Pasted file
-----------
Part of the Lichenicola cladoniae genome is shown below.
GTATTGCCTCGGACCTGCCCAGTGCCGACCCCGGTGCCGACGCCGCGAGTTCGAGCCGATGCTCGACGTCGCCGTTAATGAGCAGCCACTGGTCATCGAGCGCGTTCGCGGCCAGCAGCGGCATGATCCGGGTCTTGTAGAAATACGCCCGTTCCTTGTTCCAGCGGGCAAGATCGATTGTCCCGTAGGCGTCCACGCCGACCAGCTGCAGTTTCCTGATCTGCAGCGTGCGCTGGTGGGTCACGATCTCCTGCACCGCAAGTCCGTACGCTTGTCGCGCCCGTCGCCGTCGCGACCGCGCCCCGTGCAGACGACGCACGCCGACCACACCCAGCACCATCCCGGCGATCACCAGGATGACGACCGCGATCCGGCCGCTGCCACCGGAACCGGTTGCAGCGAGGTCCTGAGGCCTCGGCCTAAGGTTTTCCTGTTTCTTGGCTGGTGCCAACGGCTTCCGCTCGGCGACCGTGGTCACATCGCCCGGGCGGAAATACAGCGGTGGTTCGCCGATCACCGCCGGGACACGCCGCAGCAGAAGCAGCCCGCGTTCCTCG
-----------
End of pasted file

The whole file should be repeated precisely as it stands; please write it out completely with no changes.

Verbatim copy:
Part of the Lichenicola cladoniae genome is shown below.
GTATTGCCTCGGACCTGCCCAGTGCCGACCCCGGTGCCGACGCCGCGAGTTCGAGCCGATGCTCGACGTCGCCGTTAATGAGCAGCCACTGGTCATCGAGCGCGTTCGCGGCCAGCAGCGGCATGATCCGGGTCTTGTAGAAATACGCCCGTTCCTTGTTCCAGCGGGCAAGATCGATTGTCCCGTAGGCGTCCACGCCGACCAGCTGCAGTTTCCTGATCTGCAGCGTGCGCTGGTGGGTCACGATCTCCTGCACCGCAAGTCCGTACGCTTGTCGCGCCCGTCGCCGTCGCGACCGCGCCCCGTGCAGACGACGCACGCCGACCACACCCAGCACCATCCCGGCGATCACCAGGATGACGACCGCGATCCGGCCGCTGCCACCGGAACCGGTTGCAGCGAGGTCCTGAGGCCTCGGCCTAAGGTTTTCCTGTTTCTTGGCTGGTGCCAACGGCTTCCGCTCGGCGACCGTGGTCACATCGCCCGGGCGGAAATACAGCGGTGGTTCGCCGATCACCGCCGGGACACGCCGCAGCAGAAGCAGCCCGCGTTCCTCG